"There's a deep well of goodwill on the part of con-sumers," said Brad Fay, managing director of Roper ASW, which has done research on hotels and airlines reputations among consumers. "I see no reason to pull back on advertising," he said. " Attitudes tend to lead behavior."
Ad spending in the summer and fall will be spotty while the industry is still in recovery, said Peter Yesawich, president of Yesawich, Pepperdine & Brown, Orlando, Fla., a marketing services firm specializing in the travel industry. According to Mr. Yesawich, by early 2003 spending levels will be back to those of 2000, assuming no dramatic economic event. In the meantime, there may be a shift from brand advertising to a mix of brand and retail advertising, he said.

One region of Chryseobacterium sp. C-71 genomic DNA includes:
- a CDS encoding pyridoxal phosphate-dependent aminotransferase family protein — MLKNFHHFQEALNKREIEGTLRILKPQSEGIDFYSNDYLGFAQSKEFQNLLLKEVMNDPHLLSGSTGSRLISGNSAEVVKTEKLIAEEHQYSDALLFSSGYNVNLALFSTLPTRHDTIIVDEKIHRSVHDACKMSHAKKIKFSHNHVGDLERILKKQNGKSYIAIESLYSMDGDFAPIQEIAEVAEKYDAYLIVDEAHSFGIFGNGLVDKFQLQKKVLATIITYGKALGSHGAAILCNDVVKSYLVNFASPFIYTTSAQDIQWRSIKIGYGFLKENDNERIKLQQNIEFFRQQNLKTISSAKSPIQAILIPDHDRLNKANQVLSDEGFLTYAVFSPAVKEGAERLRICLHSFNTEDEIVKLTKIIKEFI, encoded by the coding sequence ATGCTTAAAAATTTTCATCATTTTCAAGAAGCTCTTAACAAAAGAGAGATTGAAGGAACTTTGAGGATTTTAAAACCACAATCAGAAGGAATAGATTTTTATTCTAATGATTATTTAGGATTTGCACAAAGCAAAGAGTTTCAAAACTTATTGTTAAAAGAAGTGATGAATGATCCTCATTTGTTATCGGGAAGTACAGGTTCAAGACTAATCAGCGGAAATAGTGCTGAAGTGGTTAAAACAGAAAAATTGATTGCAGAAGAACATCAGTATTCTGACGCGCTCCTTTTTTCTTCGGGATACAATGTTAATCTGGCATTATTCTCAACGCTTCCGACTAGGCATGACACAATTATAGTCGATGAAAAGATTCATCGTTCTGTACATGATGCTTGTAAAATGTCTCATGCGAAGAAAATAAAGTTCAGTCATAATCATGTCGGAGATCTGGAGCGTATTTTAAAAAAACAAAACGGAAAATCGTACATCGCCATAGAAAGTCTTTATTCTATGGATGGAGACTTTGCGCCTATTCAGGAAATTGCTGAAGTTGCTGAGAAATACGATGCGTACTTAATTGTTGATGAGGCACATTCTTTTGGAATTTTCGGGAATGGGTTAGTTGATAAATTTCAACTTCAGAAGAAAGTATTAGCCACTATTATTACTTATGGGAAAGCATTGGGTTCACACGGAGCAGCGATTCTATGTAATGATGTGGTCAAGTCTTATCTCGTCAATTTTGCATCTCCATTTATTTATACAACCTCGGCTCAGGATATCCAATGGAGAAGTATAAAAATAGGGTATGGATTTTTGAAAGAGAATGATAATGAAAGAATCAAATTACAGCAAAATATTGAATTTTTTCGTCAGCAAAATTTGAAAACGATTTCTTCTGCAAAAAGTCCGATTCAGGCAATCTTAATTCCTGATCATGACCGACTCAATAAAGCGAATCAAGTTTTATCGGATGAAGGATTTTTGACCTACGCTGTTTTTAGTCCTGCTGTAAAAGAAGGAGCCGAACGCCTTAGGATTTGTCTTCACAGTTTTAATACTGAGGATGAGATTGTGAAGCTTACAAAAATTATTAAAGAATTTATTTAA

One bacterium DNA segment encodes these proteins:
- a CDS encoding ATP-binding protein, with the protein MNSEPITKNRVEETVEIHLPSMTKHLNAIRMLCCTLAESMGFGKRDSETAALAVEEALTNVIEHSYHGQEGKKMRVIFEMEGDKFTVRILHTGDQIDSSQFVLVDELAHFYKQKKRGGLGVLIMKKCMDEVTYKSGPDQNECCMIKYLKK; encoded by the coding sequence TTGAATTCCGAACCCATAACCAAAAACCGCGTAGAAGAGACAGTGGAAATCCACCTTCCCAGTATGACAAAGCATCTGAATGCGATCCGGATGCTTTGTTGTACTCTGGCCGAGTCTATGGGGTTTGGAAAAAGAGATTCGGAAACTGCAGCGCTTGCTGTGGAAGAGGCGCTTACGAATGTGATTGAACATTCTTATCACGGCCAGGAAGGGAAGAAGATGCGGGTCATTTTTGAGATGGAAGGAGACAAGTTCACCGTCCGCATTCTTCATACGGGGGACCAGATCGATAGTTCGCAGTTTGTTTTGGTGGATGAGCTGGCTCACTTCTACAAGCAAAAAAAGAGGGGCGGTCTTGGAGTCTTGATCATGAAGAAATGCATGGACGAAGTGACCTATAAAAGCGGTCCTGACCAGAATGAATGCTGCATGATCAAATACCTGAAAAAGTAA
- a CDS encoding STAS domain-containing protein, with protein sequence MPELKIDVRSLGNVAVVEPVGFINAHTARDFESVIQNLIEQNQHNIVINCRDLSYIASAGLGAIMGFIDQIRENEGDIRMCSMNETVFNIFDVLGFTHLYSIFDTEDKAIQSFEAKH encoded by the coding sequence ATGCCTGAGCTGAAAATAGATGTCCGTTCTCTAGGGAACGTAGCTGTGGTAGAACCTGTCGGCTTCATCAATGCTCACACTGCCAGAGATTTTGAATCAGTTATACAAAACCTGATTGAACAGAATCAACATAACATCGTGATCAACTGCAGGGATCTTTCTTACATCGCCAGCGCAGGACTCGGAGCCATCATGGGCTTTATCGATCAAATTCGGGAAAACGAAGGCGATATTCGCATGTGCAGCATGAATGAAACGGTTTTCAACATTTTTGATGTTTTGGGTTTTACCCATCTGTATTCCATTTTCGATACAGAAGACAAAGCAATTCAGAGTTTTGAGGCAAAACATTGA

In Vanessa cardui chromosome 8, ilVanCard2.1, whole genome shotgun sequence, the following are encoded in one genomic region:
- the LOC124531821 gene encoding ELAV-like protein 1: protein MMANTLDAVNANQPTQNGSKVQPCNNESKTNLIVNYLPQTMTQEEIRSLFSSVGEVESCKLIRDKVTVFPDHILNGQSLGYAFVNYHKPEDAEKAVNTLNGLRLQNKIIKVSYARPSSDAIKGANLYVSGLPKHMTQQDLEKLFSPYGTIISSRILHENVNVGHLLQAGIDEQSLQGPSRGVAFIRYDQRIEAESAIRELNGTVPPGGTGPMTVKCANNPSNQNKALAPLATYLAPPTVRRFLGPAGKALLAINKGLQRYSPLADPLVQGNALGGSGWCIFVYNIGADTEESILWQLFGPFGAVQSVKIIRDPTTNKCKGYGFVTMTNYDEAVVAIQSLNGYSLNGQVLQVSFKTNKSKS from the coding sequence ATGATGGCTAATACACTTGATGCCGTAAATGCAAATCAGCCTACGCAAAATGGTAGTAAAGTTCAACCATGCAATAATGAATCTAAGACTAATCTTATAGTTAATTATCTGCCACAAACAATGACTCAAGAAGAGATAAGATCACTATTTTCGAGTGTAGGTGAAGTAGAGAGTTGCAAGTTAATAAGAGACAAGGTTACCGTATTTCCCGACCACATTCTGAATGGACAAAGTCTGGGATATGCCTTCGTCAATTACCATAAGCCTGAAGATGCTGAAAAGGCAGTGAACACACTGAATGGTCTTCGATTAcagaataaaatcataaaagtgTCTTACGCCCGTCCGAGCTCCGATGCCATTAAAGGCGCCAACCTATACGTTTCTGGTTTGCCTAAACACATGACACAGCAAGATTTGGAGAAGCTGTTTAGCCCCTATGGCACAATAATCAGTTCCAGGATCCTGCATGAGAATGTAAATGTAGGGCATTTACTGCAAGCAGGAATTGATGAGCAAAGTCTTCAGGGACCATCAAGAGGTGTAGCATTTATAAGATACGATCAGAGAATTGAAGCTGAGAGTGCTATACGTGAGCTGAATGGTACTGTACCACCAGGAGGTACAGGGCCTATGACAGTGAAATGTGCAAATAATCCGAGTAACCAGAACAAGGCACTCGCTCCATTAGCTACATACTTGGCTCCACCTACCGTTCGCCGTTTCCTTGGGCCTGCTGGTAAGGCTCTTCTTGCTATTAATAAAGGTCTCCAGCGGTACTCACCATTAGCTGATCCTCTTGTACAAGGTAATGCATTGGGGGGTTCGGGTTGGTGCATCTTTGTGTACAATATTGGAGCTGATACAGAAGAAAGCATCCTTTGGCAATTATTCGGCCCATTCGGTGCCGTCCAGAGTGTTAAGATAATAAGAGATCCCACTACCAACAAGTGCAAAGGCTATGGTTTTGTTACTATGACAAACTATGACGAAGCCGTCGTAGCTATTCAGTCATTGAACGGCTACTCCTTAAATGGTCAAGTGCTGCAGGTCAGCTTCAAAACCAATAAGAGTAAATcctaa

Frank Werner, associate professor of finance at Fordham University, said, "As the economy recovers, airlines and hotels will recover. I think there will be a reasonable amount of advertising in the coming months." He said the travel industry will be 90%-95% recovered by 2003. "If airlines don't advertise, they'll have even lower profits. They have a sense of how much advertising fills seats."